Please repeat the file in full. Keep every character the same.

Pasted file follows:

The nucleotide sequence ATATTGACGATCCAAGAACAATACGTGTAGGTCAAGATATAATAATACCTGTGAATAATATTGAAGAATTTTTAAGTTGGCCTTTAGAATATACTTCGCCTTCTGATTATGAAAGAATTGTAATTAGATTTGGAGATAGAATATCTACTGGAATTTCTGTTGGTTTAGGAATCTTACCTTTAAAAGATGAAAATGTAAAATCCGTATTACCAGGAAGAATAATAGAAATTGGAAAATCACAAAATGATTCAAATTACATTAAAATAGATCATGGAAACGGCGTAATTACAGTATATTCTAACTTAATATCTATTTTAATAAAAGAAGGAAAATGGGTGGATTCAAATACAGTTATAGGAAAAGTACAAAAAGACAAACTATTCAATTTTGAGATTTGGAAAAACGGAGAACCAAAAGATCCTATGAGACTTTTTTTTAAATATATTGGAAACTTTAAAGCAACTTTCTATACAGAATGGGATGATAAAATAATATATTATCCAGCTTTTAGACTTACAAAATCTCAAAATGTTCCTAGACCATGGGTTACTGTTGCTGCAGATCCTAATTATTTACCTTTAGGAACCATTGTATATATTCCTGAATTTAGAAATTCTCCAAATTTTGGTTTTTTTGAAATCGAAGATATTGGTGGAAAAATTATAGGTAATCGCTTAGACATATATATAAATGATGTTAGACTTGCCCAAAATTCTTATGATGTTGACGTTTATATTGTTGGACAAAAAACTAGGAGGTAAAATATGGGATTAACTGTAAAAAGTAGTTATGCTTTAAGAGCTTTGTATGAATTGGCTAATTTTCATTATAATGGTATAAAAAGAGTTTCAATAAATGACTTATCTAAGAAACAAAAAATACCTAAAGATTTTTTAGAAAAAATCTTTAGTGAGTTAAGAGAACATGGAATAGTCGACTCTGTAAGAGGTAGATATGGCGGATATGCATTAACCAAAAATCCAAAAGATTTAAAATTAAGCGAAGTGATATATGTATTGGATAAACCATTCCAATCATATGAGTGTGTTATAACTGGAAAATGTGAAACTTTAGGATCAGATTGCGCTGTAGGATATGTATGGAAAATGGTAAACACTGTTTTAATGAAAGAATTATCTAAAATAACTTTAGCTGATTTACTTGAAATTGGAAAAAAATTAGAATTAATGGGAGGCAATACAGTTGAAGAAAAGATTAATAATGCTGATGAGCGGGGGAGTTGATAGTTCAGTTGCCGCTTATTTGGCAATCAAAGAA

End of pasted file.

The nucleotide sequence ATATTGACGATCCAAGAACAATACGTGTAGGTCAAGATATAATAATACCTGTGAATAATATTGAAGAATTTTTAAGTTGGCCTTTAGAATATACTTCGCCTTCTGATTATGAAAGAATTGTAATTAGATTTGGAGATAGAATATCTACTGGAATTTCTGTTGGTTTAGGAATCTTACCTTTAAAAGATGAAAATGTAAAATCCGTATTACCAGGAAGAATAATAGAAATTGGAAAATCACAAAATGATTCAAATTACATTAAAATAGATCATGGAAACGGCGTAATTACAGTATATTCTAACTTAATATCTATTTTAATAAAAGAAGGAAAATGGGTGGATTCAAATACAGTTATAGGAAAAGTACAAAAAGACAAACTATTCAATTTTGAGATTTGGAAAAACGGAGAACCAAAAGATCCTATGAGACTTTTTTTTAAATATATTGGAAACTTTAAAGCAACTTTCTATACAGAATGGGATGATAAAATAATATATTATCCAGCTTTTAGACTTACAAAATCTCAAAATGTTCCTAGACCATGGGTTACTGTTGCTGCAGATCCTAATTATTTACCTTTAGGAACCATTGTATATATTCCTGAATTTAGAAATTCTCCAAATTTTGGTTTTTTTGAAATCGAAGATATTGGTGGAAAAATTATAGGTAATCGCTTAGACATATATATAAATGATGTTAGACTTGCCCAAAATTCTTATGATGTTGACGTTTATATTGTTGGACAAAAAACTAGGAGGTAAAATATGGGATTAACTGTAAAAAGTAGTTATGCTTTAAGAGCTTTGTATGAATTGGCTAATTTTCATTATAATGGTATAAAAAGAGTTTCAATAAATGACTTATCTAAGAAACAAAAAATACCTAAAGATTTTTTAGAAAAAATCTTTAGTGAGTTAAGAGAACATGGAATAGTCGACTCTGTAAGAGGTAGATATGGCGGATATGCATTAACCAAAAATCCAAAAGATTTAAAATTAAGCGAAGTGATATATGTATTGGATAAACCATTCCAATCATATGAGTGTGTTATAACTGGAAAATGTGAAACTTTAGGATCAGATTGCGCTGTAGGATATGTATGGAAAATGGTAAACACTGTTTTAATGAAAGAATTATCTAAAATAACTTTAGCTGATTTACTTGAAATTGGAAAAAAATTAGAATTAATGGGAGGCAATACAGTTGAAGAAAAGATTAATAATGCTGATGAGCGGGGGAGTTGATAGTTCAGTTGCCGCTTATTTGGCAATCAAAGAA